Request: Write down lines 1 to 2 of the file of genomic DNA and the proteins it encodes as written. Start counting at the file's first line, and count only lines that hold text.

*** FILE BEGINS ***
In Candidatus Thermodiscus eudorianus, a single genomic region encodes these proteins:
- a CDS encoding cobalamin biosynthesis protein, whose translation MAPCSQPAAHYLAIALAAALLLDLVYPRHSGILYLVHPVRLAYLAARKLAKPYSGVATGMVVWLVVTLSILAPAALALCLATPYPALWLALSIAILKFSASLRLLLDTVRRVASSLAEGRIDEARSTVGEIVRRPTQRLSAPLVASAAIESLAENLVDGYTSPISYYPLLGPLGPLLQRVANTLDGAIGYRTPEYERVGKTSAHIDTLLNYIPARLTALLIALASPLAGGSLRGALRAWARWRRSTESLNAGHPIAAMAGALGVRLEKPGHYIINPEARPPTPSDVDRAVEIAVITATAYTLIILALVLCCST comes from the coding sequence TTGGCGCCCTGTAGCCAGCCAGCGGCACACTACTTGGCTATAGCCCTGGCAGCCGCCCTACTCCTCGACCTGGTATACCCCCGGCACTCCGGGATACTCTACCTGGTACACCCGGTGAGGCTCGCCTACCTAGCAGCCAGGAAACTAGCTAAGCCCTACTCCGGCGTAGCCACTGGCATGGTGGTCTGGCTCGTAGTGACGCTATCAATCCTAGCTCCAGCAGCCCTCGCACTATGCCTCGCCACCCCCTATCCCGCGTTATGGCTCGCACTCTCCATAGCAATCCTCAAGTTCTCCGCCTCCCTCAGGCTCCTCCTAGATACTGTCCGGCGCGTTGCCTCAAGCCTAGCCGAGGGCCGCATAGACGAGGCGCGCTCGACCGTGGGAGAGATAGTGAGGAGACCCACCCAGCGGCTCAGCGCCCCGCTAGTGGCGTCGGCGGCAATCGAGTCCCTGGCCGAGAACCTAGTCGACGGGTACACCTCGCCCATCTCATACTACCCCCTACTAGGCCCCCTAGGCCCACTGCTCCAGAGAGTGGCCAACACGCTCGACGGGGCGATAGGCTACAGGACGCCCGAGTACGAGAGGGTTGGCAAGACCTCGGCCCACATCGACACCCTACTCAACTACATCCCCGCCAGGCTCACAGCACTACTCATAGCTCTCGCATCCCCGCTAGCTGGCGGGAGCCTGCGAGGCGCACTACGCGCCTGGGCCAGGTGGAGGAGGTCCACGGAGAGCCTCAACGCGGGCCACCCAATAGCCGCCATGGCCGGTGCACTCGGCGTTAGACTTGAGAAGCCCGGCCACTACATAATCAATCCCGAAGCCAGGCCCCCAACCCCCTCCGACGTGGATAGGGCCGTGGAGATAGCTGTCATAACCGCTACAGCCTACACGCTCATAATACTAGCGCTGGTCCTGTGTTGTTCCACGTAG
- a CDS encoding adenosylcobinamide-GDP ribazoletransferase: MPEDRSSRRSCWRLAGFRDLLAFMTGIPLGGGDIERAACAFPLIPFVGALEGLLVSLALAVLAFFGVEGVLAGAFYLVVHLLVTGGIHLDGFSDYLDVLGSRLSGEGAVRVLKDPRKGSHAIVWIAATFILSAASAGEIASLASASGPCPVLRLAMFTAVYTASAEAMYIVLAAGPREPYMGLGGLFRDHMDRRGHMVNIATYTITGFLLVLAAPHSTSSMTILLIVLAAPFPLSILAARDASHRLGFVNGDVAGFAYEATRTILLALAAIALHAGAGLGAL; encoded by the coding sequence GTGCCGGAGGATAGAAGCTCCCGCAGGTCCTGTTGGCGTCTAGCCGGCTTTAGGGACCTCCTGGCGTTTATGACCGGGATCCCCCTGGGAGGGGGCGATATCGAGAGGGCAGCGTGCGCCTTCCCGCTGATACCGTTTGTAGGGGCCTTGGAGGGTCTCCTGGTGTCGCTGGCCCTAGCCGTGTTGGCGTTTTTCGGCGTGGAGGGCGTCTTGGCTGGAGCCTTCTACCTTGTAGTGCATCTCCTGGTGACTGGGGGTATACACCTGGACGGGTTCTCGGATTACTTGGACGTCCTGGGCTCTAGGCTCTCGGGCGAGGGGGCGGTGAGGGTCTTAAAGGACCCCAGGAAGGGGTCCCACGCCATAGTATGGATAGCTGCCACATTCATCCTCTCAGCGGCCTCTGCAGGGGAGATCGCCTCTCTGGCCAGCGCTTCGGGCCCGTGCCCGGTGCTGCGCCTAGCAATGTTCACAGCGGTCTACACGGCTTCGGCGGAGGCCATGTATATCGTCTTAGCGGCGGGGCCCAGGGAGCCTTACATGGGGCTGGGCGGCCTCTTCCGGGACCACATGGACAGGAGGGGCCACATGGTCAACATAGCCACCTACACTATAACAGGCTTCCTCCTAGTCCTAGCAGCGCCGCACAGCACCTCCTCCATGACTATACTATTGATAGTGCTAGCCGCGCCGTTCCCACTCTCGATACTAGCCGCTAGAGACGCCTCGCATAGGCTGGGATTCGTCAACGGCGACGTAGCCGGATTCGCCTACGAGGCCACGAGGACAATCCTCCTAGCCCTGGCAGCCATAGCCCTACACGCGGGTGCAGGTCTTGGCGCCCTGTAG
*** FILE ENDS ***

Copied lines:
In Candidatus Thermodiscus eudorianus, a single genomic region encodes these proteins:
- a CDS encoding cobalamin biosynthesis protein, whose translation MAPCSQPAAHYLAIALAAALLLDLVYPRHSGILYLVHPVRLAYLAARKLAKPYSGVATGMVVWLVVTLSILAPAALALCLATPYPALWLALSIAILKFSASLRLLLDTVRRVASSLAEGRIDEARSTVGEIVRRPTQRLSAPLVASAAIESLAENLVDGYTSPISYYPLLGPLGPLLQRVANTLDGAIGYRTPEYERVGKTSAHIDTLLNYIPARLTALLIALASPLAGGSLRGALRAWARWRRSTESLNAGHPIAAMAGALGVRLEKPGHYIINPEARPPTPSDVDRAVEIAVITATAYTLIILALVLCCST comes from the coding sequence TTGGCGCCCTGTAGCCAGCCAGCGGCACACTACTTGGCTATAGCCCTGGCAGCCGCCCTACTCCTCGACCTGGTATACCCCCGGCACTCCGGGATACTCTACCTGGTACACCCGGTGAGGCTCGCCTACCTAGCAGCCAGGAAACTAGCTAAGCCCTACTCCGGCGTAGCCACTGGCATGGTGGTCTGGCTCGTAGTGACGCTATCAATCCTAGCTCCAGCAGCCCTCGCACTATGCCTCGCCACCCCCTATCCCGCGTTATGGCTCGCACTCTCCATAGCAATCCTCAAGTTCTCCGCCTCCCTCAGGCTCCTCCTAGATACTGTCCGGCGCGTTGCCTCAAGCCTAGCCGAGGGCCGCATAGACGAGGCGCGCTCGACCGTGGGAGAGATAGTGAGGAGACCCACCCAGCGGCTCAGCGCCCCGCTAGTGGCGTCGGCGGCAATCGAGTCCCTGGCCGAGAACCTAGTCGACGGGTACACCTCGCCCATCTCATACTACCCCCTACTAGGCCCCCTAGGCCCACTGCTCCAGAGAGTGGCCAACACGCTCGACGGGGCGATAGGCTACAGGACGCCCGAGTACGAGAGGGTTGGCAAGACCTCGGCCCACATCGACACCCTACTCAACTACATCCCCGCCAGGCTCACAGCACTACTCATAGCTCTCGCATCCCCGCTAGCTGGCGGGAGCCTGCGAGGCGCACTACGCGCCTGGGCCAGGTGGAGGAGGTCCACGGAGAGCCTCAACGCGGGCCACCCAATAGCCGCCATGGCCGGTGCACTCGGCGTTAGACTTGAGAAGCCCGGCCACTACATAATCAATCCCGAAGCCAGGCCCCCAACCCCCTCCGACGTGGATAGGGCCGTGGAGATAGCTGTCATAACCGCTACAGCCTACACGCTCATAATACTAGCGCTGGTCCTGTGTTGTTCCACGTAG